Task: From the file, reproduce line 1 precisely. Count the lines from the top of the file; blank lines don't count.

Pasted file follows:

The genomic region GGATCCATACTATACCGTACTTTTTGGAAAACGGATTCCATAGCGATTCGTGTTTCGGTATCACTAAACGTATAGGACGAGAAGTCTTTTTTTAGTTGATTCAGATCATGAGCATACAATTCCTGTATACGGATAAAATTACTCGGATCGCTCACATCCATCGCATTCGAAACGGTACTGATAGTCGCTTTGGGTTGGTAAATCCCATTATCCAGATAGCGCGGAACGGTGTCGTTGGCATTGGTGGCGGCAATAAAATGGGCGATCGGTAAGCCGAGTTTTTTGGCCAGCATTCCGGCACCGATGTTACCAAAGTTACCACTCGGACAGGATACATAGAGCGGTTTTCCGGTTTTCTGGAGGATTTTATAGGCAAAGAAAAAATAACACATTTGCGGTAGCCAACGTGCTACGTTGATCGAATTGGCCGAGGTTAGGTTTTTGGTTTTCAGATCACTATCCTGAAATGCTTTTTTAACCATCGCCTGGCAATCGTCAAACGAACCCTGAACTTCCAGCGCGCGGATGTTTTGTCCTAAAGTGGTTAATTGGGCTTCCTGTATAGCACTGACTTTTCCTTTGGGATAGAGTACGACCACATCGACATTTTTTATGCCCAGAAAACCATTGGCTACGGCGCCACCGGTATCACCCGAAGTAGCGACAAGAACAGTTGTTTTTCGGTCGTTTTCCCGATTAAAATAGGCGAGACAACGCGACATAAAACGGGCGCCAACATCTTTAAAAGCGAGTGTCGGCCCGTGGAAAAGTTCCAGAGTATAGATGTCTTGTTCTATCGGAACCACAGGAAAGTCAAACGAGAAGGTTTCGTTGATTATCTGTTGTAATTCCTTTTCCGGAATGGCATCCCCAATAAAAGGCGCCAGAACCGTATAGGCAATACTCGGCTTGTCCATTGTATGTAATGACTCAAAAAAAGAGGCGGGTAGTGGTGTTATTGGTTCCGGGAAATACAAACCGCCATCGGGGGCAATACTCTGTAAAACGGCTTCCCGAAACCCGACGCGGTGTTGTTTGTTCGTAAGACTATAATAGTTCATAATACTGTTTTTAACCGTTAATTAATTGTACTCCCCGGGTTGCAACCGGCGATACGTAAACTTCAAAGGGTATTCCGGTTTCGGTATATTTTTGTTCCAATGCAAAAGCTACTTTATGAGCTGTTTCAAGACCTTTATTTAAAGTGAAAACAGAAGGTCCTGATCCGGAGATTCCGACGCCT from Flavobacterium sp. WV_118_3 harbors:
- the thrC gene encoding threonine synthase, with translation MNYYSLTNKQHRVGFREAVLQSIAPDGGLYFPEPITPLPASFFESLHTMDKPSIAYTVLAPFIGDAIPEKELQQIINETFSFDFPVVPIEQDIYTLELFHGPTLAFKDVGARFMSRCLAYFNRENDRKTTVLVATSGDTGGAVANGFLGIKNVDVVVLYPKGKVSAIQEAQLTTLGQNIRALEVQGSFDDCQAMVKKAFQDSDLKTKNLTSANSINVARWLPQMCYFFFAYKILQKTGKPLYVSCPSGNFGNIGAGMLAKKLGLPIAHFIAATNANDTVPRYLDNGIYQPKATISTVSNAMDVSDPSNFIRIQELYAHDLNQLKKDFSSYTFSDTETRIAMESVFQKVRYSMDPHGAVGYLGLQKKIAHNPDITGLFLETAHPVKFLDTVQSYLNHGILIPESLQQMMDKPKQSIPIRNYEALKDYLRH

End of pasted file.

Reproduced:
The genomic region GGATCCATACTATACCGTACTTTTTGGAAAACGGATTCCATAGCGATTCGTGTTTCGGTATCACTAAACGTATAGGACGAGAAGTCTTTTTTTAGTTGATTCAGATCATGAGCATACAATTCCTGTATACGGATAAAATTACTCGGATCGCTCACATCCATCGCATTCGAAACGGTACTGATAGTCGCTTTGGGTTGGTAAATCCCATTATCCAGATAGCGCGGAACGGTGTCGTTGGCATTGGTGGCGGCAATAAAATGGGCGATCGGTAAGCCGAGTTTTTTGGCCAGCATTCCGGCACCGATGTTACCAAAGTTACCACTCGGACAGGATACATAGAGCGGTTTTCCGGTTTTCTGGAGGATTTTATAGGCAAAGAAAAAATAACACATTTGCGGTAGCCAACGTGCTACGTTGATCGAATTGGCCGAGGTTAGGTTTTTGGTTTTCAGATCACTATCCTGAAATGCTTTTTTAACCATCGCCTGGCAATCGTCAAACGAACCCTGAACTTCCAGCGCGCGGATGTTTTGTCCTAAAGTGGTTAATTGGGCTTCCTGTATAGCACTGACTTTTCCTTTGGGATAGAGTACGACCACATCGACATTTTTTATGCCCAGAAAACCATTGGCTACGGCGCCACCGGTATCACCCGAAGTAGCGACAAGAACAGTTGTTTTTCGGTCGTTTTCCCGATTAAAATAGGCGAGACAACGCGACATAAAACGGGCGCCAACATCTTTAAAAGCGAGTGTCGGCCCGTGGAAAAGTTCCAGAGTATAGATGTCTTGTTCTATCGGAACCACAGGAAAGTCAAACGAGAAGGTTTCGTTGATTATCTGTTGTAATTCCTTTTCCGGAATGGCATCCCCAATAAAAGGCGCCAGAACCGTATAGGCAATACTCGGCTTGTCCATTGTATGTAATGACTCAAAAAAAGAGGCGGGTAGTGGTGTTATTGGTTCCGGGAAATACAAACCGCCATCGGGGGCAATACTCTGTAAAACGGCTTCCCGAAACCCGACGCGGTGTTGTTTGTTCGTAAGACTATAATAGTTCATAATACTGTTTTTAACCGTTAATTAATTGTACTCCCCGGGTTGCAACCGGCGATACGTAAACTTCAAAGGGTATTCCGGTTTCGGTATATTTTTGTTCCAATGCAAAAGCTACTTTATGAGCTGTTTCAAGACCTTTATTTAAAGTGAAAACAGAAGGTCCTGATCCGGAGATTCCGACGCCT from Flavobacterium sp. WV_118_3 harbors: